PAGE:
Fescue is a tall, hardy grass that grows wild throughout many regions of North America. In certain areas, fescue can be quite a problem. Because this cool-season grass grows rapidly when most plants are dormant, it can easily overcrowd other plants and take over an area. Once established, fescue can be hard to get rid of. Hand weeding rarely works, even if you had the time and energy to pull up every plant in the thick patch. To permanently eradicate fescue, you must kill it with a broad-spectrum pesticide in early spring or early fall when it is actively growing.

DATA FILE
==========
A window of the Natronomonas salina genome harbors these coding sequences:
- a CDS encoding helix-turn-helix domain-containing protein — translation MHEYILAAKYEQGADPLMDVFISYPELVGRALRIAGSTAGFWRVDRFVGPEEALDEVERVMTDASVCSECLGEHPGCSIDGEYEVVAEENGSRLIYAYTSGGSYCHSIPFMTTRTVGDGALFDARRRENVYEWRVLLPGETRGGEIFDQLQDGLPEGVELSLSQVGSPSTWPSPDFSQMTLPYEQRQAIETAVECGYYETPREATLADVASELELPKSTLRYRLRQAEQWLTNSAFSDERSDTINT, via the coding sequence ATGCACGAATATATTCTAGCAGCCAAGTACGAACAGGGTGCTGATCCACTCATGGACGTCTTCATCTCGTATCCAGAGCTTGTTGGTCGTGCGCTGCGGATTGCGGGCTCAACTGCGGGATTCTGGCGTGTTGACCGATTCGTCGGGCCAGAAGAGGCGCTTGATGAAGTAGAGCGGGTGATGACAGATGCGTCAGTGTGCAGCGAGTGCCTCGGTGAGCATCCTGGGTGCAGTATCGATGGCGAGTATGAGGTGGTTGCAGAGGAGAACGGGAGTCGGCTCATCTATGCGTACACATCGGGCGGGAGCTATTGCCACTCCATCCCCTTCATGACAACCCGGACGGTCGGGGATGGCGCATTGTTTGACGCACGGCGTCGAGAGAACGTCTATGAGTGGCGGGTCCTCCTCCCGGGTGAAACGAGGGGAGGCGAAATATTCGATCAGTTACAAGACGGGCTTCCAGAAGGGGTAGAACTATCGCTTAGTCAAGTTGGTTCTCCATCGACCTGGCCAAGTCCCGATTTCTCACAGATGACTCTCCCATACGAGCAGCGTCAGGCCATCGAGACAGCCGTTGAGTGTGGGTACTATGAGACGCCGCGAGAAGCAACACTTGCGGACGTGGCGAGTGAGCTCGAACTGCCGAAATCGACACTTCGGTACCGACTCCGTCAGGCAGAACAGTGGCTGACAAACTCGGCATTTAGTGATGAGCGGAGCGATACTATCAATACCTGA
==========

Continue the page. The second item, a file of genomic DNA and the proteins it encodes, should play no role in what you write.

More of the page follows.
Mow the fescue as low as you can. Then, wait two to four weeks to allow it to grow back to six inches in height.
Spray the fescue thoroughly with a commercial broad-spectrum herbicide, according to the manufacturer's instructions.
Wait one to two weeks for the fescue to die.
Observe the patch. If any more fescue sprouts, wait until it reaches six inches in height before spraying it with the herbicide again.
Allow three weeks of no re-growth to pass.
Till the soil to a depth of three inches.
Plant another variety of grass or other plant in the fescue's place.